Technical writing does not have to be boring.
Technical writing does not have to be difficult to read.
Architects, Engineers, and Contractors often write technical information. As an AEC marketer, you have the task of taking this technical writing and translating it so non-technical readers will understand it. Here are three improvements you can share with your technical writers to move from boring and difficult to interesting and easy!
That's it! Simple to advise, but maybe a tad difficult to execute. So let's practice.
Here's an example of a difficult to read technical scenario.
"The improvements included addition of additional dewatering and conveyance equipment, storage and load-out systems, SCADA improvements, and a new operations facility to include lab space, control stations, and restrooms. This project was executed by the Construction Manager at Risk (CMAR) Alternative Project Delivery Method to facilitate a completion date one year earlier than traditional project delivery approaches.”
This scenario has a Flesch-Kincaid Reading Ease score of "0"! That means the paragraph is virtually incomprehensible. Applying the three improvements, here's how this same information can transform from difficult and boring to easy and interesting.
"We improved several systems. These included;
We broke up two long sentences into four shorter sentences. We eliminated unnecessary words like, "addition, additional, systems, improvements, facility, project, executed, date one year earlier, project delivery." We took a list of seven items separated by commas and made a bulleted list of four items. By completing these three improvements the Flesch-Kincaid Reading Ease score jumped from "0" to "26." The grade level improved from "20.0" to "11.0."
If you want to take technical writing to the next level, consider how you can make the data tell a story. Using the same scenario above, consider the following improvement in creating a story from the data.
"The owner of the wastewater treatment plant needed many improvements in a short timeframe. We quickly joined forces with a capable contractor and suggested a Construction Manager at Risk (CMAR) Alternative Project Delivery Method. This method reduced the schedule by nearly a year. Together, our team delivered the needed improvements within the owner's tight schedule. These improvements included;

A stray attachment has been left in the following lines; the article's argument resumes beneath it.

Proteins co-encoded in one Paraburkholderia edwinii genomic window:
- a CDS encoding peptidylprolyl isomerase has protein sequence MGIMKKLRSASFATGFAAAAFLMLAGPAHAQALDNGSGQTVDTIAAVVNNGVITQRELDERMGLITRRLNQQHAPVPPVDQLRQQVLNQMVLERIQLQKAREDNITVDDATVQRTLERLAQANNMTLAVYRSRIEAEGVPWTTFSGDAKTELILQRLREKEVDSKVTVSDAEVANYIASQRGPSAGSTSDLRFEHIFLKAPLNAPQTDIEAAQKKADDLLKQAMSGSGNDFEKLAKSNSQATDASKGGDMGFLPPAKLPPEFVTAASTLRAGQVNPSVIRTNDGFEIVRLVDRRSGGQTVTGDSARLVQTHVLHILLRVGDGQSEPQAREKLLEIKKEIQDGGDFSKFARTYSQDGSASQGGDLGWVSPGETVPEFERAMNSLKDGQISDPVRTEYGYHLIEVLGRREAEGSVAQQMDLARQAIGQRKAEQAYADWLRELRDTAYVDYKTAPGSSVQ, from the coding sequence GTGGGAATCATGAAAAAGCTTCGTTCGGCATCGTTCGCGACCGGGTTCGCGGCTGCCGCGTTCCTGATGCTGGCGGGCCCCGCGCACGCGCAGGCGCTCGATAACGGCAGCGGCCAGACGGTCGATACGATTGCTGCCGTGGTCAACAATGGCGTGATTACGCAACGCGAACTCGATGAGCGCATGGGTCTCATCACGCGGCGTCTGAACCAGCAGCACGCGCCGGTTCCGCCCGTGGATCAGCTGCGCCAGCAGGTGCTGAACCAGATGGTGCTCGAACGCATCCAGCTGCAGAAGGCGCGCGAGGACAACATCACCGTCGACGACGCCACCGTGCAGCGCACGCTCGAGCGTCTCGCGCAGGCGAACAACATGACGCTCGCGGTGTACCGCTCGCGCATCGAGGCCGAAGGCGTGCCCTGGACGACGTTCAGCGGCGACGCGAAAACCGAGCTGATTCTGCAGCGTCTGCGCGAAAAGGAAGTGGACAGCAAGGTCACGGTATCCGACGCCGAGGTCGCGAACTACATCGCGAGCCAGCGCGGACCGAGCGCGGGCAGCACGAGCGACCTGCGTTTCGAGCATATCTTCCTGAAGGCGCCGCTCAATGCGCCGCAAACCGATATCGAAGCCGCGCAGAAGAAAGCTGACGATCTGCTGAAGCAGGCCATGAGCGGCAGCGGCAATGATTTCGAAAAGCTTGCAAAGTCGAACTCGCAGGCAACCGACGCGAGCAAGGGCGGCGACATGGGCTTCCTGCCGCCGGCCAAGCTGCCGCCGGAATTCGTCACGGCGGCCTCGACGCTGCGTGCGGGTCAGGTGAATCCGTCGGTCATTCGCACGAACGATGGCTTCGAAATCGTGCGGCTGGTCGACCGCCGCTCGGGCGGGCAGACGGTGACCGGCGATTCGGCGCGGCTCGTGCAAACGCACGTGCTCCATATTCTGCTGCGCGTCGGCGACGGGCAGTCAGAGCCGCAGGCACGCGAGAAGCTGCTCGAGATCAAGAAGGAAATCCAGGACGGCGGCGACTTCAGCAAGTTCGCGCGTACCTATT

Notice how compelling and interesting a short story can be. In less than 100 words, we not only uncluttered boring data, but we made the data support what really matters. The owner's improvements were achieved in a shorter timeframe.
Communicating process is about letting others know where you are in the process of delivering requested information or in completing a task. Most never think about communicating process because they do not see the value in it. However, when you communicate the process, it lets those who are depending on you know that you are working on what they need and whether you are on target or running behind. This is true for both external clients and internal colleagues.
Let’s consider a few scenarios to tease out what communicating process looks like.
In both scenarios, talking to the client frequently and with full disclosure is your best option. It is not always the most comfortable option, but it is best for the client. Leaving a client in the dark and wondering about what is going on is never a good idea. Communicating the process is your best practice for keeping clients engaged and informed, even when the news is bad.
Additionally, communicating process with your colleagues is a good idea. When someone internally is waiting for you to complete a task or deliver information, communicate your process. Keep each other informed as to your progress or lack thereof. If someone emails you a request, let them know you received it and what your plan is for delivering.
What is the client’s experience when working with you? Why has client experience risen to the top of the ladder as one of the most important marketing areas of focus for A/E/C firms? Because people are buying an experience as much as they are buying consulting engineering.
There are 37,274 coffee shops brands in the U.S. Some coffee is good, some not so good. The product varies. However, when you choose a coffee shop you are not just buying a cup of coffee. You are buying an experience. You may value the experience of convenience and efficiency. You may value the experience of a laidback hipster vibe playing indie music. Or you may value the experience of a delicious and consistent coffee flavor.
There are 37,274 coffee shops brands in the U.S. Some coffee is good, some not so good.
The best technical engineers are not always the engineers chosen for a project. This is because even project owners buy experience. And they do not all buy the same experience, similar to coffee drinkers who may buy convenience, vibe, or flavor.
So, the marketing goal is to learn what experiences our clients desire most and find ways to deliver that experience. To gather this information, we must ask. We must have regular conversations with our clients and learn to listen to their preferences. Some clients prefer regular interactions and quick responsiveness. Others prefer technical accuracy and detail. Still, others prefer delivery on time and within their budget.
We have several avenues of discovery for client experience data.
Gabe Lett, FSMPS, CPSM, LPC